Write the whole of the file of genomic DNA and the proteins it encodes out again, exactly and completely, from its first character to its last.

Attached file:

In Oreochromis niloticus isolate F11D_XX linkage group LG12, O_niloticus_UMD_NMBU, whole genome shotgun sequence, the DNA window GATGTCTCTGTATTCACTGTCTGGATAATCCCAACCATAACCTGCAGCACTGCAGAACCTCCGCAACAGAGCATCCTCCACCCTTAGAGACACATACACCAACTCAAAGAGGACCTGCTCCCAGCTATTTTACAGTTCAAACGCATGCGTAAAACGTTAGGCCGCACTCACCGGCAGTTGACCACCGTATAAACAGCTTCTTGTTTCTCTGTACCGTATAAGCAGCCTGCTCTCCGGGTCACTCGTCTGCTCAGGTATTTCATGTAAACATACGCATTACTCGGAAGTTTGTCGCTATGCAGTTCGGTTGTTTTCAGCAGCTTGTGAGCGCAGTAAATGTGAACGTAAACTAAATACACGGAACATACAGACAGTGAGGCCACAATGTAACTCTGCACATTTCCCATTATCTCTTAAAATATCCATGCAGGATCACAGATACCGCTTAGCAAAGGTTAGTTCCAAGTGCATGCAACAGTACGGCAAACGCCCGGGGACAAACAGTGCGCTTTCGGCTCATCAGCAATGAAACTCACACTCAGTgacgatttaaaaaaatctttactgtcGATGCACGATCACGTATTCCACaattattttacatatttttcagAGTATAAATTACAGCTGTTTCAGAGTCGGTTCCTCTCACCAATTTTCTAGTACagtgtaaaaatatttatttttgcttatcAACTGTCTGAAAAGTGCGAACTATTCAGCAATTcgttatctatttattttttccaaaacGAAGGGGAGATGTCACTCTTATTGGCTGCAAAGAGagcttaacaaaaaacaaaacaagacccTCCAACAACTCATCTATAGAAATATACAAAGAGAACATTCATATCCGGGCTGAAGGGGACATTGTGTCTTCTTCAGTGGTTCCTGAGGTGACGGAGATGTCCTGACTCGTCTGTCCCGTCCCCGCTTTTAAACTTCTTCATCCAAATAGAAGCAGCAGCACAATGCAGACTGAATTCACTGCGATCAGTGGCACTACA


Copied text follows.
In Oreochromis niloticus isolate F11D_XX linkage group LG12, O_niloticus_UMD_NMBU, whole genome shotgun sequence, the DNA window GATGTCTCTGTATTCACTGTCTGGATAATCCCAACCATAACCTGCAGCACTGCAGAACCTCCGCAACAGAGCATCCTCCACCCTTAGAGACACATACACCAACTCAAAGAGGACCTGCTCCCAGCTATTTTACAGTTCAAACGCATGCGTAAAACGTTAGGCCGCACTCACCGGCAGTTGACCACCGTATAAACAGCTTCTTGTTTCTCTGTACCGTATAAGCAGCCTGCTCTCCGGGTCACTCGTCTGCTCAGGTATTTCATGTAAACATACGCATTACTCGGAAGTTTGTCGCTATGCAGTTCGGTTGTTTTCAGCAGCTTGTGAGCGCAGTAAATGTGAACGTAAACTAAATACACGGAACATACAGACAGTGAGGCCACAATGTAACTCTGCACATTTCCCATTATCTCTTAAAATATCCATGCAGGATCACAGATACCGCTTAGCAAAGGTTAGTTCCAAGTGCATGCAACAGTACGGCAAACGCCCGGGGACAAACAGTGCGCTTTCGGCTCATCAGCAATGAAACTCACACTCAGTgacgatttaaaaaaatctttactgtcGATGCACGATCACGTATTCCACaattattttacatatttttcagAGTATAAATTACAGCTGTTTCAGAGTCGGTTCCTCTCACCAATTTTCTAGTACagtgtaaaaatatttatttttgcttatcAACTGTCTGAAAAGTGCGAACTATTCAGCAATTcgttatctatttattttttccaaaacGAAGGGGAGATGTCACTCTTATTGGCTGCAAAGAGagcttaacaaaaaacaaaacaagacccTCCAACAACTCATCTATAGAAATATACAAAGAGAACATTCATATCCGGGCTGAAGGGGACATTGTGTCTTCTTCAGTGGTTCCTGAGGTGACGGAGATGTCCTGACTCGTCTGTCCCGTCCCCGCTTTTAAACTTCTTCATCCAAATAGAAGCAGCAGCACAATGCAGACTGAATTCACTGCGATCAGTGGCACTACA